Darlington School: On Doing Better
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On Doing Better

Brent Bell | June 3, 2020 | 185 views

Dear Darlington Community,

The last weeks and months have been incredibly challenging for our school, our nation, and the world. We feel anger, sadness, heartbreak, and loss at every turn. We are seeing the pain of the African-American community up close as it plays out in mainstream and social media, likely in ways that many of us have never experienced before and it has been difficult to find the words. The video of the murder of George Floyd is both shocking and chilling. Tears flow at the realization of what we are seeing both literally, a white police officer with his knee on the back of the neck of a black man as his colleagues watch, and figuratively, as a representation of years of injustice. 

Recent acts of violence against members of the African-American community have shaken us to our core. While we believe that Darlington has provided an educational foundation that has allowed many Darlington alumni and students to be highly engaged citizens committed to enhancing the greater good, we know that we can improve so that all of our students are able to do their small part in stopping this cycle. We have never claimed to be a perfect place and have certainly had challenges related to race, inclusivity, and commitment to social justice. As an educational institution committed to a lofty mission, we can do better and we must do better. 

As we move toward the next school year, we want to challenge our community to fully embrace the following ideals at Darlington:

We condemn racism. We oppose hate and discrimination and acts that promote them. We believe we are all created equal and that every life has equal value. We know that a commitment to Wisdom More Than Knowledge, Service Beyond Self, and Honor Above Everything requires an empathetic heart and a desire to understand the world through the eyes of others. We will strive every day to love our neighbor.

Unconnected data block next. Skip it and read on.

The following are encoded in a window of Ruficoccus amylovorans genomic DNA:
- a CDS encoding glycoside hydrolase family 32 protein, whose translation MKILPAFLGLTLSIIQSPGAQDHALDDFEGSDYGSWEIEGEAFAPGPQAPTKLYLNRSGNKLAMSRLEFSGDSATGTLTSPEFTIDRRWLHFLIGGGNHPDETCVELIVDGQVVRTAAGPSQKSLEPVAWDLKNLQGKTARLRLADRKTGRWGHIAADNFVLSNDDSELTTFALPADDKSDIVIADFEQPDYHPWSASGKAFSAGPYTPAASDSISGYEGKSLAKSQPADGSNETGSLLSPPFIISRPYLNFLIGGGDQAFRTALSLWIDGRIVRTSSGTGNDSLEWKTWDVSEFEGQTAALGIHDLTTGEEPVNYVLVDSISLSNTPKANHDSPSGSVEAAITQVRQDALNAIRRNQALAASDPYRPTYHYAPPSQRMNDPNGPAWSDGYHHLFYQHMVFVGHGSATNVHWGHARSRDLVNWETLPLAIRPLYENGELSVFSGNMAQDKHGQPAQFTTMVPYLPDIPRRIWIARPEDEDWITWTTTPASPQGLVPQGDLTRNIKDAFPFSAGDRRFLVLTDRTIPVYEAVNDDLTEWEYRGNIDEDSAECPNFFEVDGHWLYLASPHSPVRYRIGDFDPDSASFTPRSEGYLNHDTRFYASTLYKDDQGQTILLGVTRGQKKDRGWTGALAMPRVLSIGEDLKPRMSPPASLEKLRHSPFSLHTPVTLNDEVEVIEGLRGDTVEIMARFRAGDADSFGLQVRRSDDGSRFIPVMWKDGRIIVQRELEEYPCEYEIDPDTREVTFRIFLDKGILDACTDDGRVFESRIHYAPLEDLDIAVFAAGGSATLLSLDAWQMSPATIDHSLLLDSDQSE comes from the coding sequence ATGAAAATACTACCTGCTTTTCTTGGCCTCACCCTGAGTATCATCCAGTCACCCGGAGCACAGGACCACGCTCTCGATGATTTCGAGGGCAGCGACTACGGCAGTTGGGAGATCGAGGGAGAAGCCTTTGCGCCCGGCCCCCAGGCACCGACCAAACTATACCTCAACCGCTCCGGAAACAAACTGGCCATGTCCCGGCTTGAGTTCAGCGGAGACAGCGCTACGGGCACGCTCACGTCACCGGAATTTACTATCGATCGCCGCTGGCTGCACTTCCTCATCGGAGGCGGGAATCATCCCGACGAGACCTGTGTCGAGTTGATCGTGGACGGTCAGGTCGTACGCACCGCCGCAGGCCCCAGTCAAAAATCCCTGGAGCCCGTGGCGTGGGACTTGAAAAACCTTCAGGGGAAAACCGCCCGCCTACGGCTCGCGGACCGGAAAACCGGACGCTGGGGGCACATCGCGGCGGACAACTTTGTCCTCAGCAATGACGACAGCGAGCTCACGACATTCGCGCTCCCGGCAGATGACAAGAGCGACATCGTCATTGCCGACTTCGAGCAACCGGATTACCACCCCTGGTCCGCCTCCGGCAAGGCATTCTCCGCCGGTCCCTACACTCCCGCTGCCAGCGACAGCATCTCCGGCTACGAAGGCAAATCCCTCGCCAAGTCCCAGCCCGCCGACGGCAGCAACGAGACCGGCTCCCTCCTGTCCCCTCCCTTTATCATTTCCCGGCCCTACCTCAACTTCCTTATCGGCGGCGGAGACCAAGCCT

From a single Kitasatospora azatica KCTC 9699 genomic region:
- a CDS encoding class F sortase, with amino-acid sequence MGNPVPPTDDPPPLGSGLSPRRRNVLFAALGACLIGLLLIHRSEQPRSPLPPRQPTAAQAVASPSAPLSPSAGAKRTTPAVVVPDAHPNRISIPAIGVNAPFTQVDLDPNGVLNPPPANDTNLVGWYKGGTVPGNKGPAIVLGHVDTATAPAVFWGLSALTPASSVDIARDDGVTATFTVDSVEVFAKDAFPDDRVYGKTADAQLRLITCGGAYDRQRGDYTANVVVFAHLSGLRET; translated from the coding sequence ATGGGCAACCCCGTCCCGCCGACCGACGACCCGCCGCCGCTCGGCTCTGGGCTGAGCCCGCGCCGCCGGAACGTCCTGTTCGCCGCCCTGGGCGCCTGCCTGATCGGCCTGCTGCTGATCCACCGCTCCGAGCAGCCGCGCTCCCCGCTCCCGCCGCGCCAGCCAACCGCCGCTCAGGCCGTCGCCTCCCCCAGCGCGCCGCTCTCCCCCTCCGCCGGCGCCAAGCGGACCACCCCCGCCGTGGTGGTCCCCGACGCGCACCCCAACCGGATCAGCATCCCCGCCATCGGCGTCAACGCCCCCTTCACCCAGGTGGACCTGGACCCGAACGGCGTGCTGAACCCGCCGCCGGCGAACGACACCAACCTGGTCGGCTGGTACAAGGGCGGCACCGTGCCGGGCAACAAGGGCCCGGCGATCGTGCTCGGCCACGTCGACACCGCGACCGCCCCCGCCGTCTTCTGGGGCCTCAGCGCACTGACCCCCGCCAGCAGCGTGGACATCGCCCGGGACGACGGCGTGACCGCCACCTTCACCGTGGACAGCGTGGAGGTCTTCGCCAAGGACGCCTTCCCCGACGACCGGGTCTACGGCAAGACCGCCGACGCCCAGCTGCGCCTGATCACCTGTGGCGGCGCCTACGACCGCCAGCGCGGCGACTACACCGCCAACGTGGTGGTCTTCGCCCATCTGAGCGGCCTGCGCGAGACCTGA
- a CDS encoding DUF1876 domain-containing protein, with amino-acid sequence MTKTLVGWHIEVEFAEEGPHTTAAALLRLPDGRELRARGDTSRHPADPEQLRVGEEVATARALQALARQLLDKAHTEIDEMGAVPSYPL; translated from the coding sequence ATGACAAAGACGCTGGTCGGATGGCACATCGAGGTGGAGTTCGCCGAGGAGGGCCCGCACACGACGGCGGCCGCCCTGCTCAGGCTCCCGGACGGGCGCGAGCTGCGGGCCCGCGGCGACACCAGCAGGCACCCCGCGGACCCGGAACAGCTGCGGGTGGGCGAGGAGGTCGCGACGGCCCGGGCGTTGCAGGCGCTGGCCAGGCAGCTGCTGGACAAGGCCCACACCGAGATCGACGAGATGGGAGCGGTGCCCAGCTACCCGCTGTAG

We have a real opportunity to be different and to make a difference. The first thing we must do is listen. I am grateful for our young alumni for sharing their feelings and hopes. Thank you for your heartfelt message. This spring, Darlington would have celebrated its 115th graduating class; however, our history notes that it was not until 1974 that our first graduate of color received a Darlington diploma. While much has changed at the school since Elson Floyd graduated, the racial make-up of our senior leadership has remained consistent. We need your help, we need your wisdom, we need your guidance to help us see a more complete picture. Will you help us? We would love your thoughts and ideas regarding how we properly engage in conversation and move that conversation to action. Please feel free to reach out to bbell@darlingtonschool.org.

Darlington stands with the African-American members of our community, and all communities -- whether communities of color, national origin, citizenship, and gender. While we will never fully understand, please know that we care about you and love you. We remain committed to each individual student, to understanding their story, to a constant desire for improvement, and to being a place where love and empathy matters most. 

Sincerely,

Brent Bell, Head of School

Bob Hortman (‘72), Chairman of the Board of Trustees